BRUSSELS — The European Union is ready to bar most travelers from the United States, Russia, and dozens of other countries considered too risky because they have not controlled the coronavirus outbreak, E.U. officials said Friday.
By contrast, travelers from more than a dozen countries that are not overwhelmed by the coronavirus are set to be welcomed when the bloc reopens after months of lockdown on July 1. The acceptable countries also include China — but only if China allows European Union travelers to visit as well, the officials said.
The list of safe countries was completed by E.U. senior diplomats in Brussels after tortuous negotiations on how to reopen the 27-member bloc to commerce and tourism under a common set of standards after months of lockdown.
The list was backed in principle by most E.U. ambassadors and does not require unanimous support, but still needs to be formalized in member states’ capitals as well as in the central European Union bureaucracy before taking effect July 1. Diplomats did not expect the list to change.
E.U. officials first disclosed on Tuesday that the United States, which has reported more coronavirus deaths and infections than any other country, was highly unlikely to make the final list.
The exclusion of the United States, an important source of tourism to the European Union, represented a stinging rebuke to the Trump administration’s management of the coronavirus scourge.
Countries that made the safe list, which include Canada and Australia, were judged on a mix of scientific criteria that included their infection rates and the credibility of their public health reporting data. The list will be updated every two weeks, raising the possibility that excluded countries will be added.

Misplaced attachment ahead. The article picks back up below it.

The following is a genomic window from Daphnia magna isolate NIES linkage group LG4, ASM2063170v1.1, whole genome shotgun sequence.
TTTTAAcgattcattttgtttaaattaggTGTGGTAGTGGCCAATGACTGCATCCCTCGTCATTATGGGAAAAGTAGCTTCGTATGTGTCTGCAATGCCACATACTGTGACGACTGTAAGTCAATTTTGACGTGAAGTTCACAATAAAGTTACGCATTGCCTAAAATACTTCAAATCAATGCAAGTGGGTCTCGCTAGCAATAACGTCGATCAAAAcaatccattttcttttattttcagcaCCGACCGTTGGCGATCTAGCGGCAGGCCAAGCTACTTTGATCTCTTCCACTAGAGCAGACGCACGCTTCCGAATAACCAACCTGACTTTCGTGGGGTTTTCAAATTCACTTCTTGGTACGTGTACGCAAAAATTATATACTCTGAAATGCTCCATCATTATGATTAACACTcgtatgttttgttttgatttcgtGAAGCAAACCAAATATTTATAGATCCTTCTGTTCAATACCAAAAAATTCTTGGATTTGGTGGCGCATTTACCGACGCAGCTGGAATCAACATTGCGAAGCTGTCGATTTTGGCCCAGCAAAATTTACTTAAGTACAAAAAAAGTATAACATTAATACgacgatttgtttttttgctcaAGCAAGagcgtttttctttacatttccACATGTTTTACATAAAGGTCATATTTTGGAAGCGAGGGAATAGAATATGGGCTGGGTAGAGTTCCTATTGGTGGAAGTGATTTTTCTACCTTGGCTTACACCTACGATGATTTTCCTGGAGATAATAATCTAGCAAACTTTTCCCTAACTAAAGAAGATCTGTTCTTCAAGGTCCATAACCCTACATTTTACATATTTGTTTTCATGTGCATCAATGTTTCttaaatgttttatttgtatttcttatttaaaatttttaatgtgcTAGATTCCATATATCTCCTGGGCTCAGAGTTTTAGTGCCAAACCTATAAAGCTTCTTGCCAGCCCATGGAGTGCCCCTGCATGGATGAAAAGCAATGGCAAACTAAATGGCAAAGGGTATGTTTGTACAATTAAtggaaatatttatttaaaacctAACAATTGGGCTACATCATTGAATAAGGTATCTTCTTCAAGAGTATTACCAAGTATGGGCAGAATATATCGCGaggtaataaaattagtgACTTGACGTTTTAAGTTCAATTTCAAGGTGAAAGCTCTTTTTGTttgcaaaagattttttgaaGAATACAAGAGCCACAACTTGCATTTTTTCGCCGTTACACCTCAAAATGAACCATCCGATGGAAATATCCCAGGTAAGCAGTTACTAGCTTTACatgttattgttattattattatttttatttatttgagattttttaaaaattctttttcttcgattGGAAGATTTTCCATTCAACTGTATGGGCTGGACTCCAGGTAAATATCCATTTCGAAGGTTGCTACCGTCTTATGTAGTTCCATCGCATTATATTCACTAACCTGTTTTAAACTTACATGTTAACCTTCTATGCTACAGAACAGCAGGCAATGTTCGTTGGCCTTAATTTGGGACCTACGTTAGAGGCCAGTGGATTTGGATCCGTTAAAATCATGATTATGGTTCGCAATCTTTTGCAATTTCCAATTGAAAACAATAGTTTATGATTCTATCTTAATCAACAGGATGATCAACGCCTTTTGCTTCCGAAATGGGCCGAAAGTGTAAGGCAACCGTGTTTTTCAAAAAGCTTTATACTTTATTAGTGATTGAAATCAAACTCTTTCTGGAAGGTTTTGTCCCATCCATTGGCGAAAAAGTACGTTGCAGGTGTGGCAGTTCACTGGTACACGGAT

The officials who revealed the contents of the final list spoke on condition of anonymity ahead of its official release next week.
Deciding how to carefully open up travel to outsiders and restart the economy without worsening an already precarious health situation in Europe has been contentious, with senior officials meeting for hours at least six times in the past few weeks.
European Union officials tried to base their decision on scientific criteria, in part to depoliticize the process and shield themselves from diplomatic pressures. But it’s proven to be difficult, and officials said the United States and other nations had been lobbying intensely to get on the safe list.
The United States, which banned most European Union travelers in March when the virus was raging in Europe, has not eased its own restrictions since then, even though European infections and deaths have dropped.
Secretary of State Mike Pompeo, asked on Thursday about the prospect of a prolonged ban on American travel to Europe, struck a conciliatory tone, but said that many European countries were eager to admit American visitors.
Source: NY Times